In a recent ‘Spice Pages’ post featuring Sichuan Peppercorns, I mentioned that the pepper is sometimes used in the form of an oil that can be either prepared at home or purchased as a commercial product. I picked up the bottle you see above on a recent trip to Montreal and it has been sitting on a shelf for the past two months. This is the first time I have ever bought Sichuan Pepper Oil, though I have made my own in the past, and this week I finally opened the bottle to investigate…
This product is produced in the People’s Republic of China and there is very little English on the bottle at all. The contents are identified by the large red characters arranged vertically on the front label, which read 生花椒油 (Pinyin: shēng huājiāo yóu). Those who read the Peppercorn post will recall that the most common name for Sichuan Pepper in China is ‘Flower Pepper’ and that 花椒油 translates as ‘flower pepper oil’. The ‘生’ character can mean life, or living (and is often erroneously translated as the latter on some Chinese menus) but in the culinary context it means raw or unprocessed.
I can’t quite be sure what the brand name of this product is; I suspect that the ‘Green Food’ mark under the green logo on the left is just some sort of claim to environmental friendliness. The most likely candidate for the brand, as far as I can guess, is the two characters on the red background just above the生花椒油. The right-most character, 紅 (hóng) means red, while the other, 黎, pronounced ‘lí’ can mean, many, or black, and is also a surname. I could not find any compound words made up of these two characters and I would be happy if any readers could shed some light on the proper translation.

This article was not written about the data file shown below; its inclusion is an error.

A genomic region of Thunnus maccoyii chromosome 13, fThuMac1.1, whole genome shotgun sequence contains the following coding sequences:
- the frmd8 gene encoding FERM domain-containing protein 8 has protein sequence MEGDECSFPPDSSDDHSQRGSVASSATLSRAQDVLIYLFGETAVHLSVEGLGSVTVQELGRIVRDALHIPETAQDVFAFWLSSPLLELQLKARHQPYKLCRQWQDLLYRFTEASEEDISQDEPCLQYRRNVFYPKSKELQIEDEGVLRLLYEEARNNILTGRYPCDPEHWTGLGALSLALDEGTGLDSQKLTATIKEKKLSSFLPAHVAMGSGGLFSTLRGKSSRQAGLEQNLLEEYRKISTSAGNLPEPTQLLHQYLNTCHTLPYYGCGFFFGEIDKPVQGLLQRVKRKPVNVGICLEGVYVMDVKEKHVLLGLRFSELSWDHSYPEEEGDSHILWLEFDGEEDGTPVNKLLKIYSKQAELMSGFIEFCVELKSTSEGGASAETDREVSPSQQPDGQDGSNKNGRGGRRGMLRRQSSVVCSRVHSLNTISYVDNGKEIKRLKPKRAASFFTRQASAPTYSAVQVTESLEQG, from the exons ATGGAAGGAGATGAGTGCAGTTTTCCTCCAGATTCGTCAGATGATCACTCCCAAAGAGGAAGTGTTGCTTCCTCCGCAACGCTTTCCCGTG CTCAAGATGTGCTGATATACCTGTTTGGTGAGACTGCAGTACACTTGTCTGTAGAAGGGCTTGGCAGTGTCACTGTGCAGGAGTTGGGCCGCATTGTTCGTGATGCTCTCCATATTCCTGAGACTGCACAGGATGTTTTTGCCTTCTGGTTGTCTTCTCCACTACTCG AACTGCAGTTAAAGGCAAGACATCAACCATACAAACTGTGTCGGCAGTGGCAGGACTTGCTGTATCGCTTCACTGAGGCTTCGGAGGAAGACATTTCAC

The back label lists, amongst a few other things, the ingredients, storage particulars and some suggested uses. The ingredients (the red characters at the very top of the label) are fairly simple and consist only of rapeseed (canola) oil and Sichuan pepper. Again, the ‘生’ character is used which suggests that green peppercorns, rather than the dried, are used.
The suggested uses (listed under the second set of red characters) recommend usage in: cold blends (salads), noodles (three different kinds are specified), seafood, dumplings, dips with lamb or pork, hotpots, mala (numbing hot) bean curd, and Sichuan or other regional baked or braised dishes.
The production date is stamped as March 2011 and an 18-month shelf life is suggested but, as I discuss below, this might be a bit ambitious.
Appearance and Taste
The color, as is apparent in the first picture above, is the same pretty green as a Greek olive oil, which would tend to support the claim that raw, green peppercorns are used in the production. If dried berries were used, I would expect the color to be much more of a reddish-brown. Unfortunately though, the clarity is less than perfect, being a little cloudy, which suggests that the oil may have oxidized a little, possibly giving the lie to the shelf life claim on the label.
On opening, the aroma is almost exactly the same as taking a good whiff of the dried berries… a unique peppery, citrus and camphor experience that is difficult to describe with any precision. I could also smell the oil that forms the base and it had that faint smell of some types of house paint that usually indicates a slight oxidation. It was fairly mild though and not quite at the point of indicating rancidity.
I tasted a few drops straight from the bottle and for a few seconds or so could only taste the oil… again with that faint undertone of house-paint. After a moment, the taste of the pepper came through and was then quickly taken over by the signature numbing effect that seemed to focus its action along the sides of my tongue. The flavor was very much the same as the dried berry but a little more muted, I thought.
To Come …
I have a couple of immediate ideas for dishes I want to try and which I will posts as ‘Experiments’ posts in the near future. I also think it may be interesting to make up a batch of home-made pepper oil using the dried berries and do an actual taste comparison.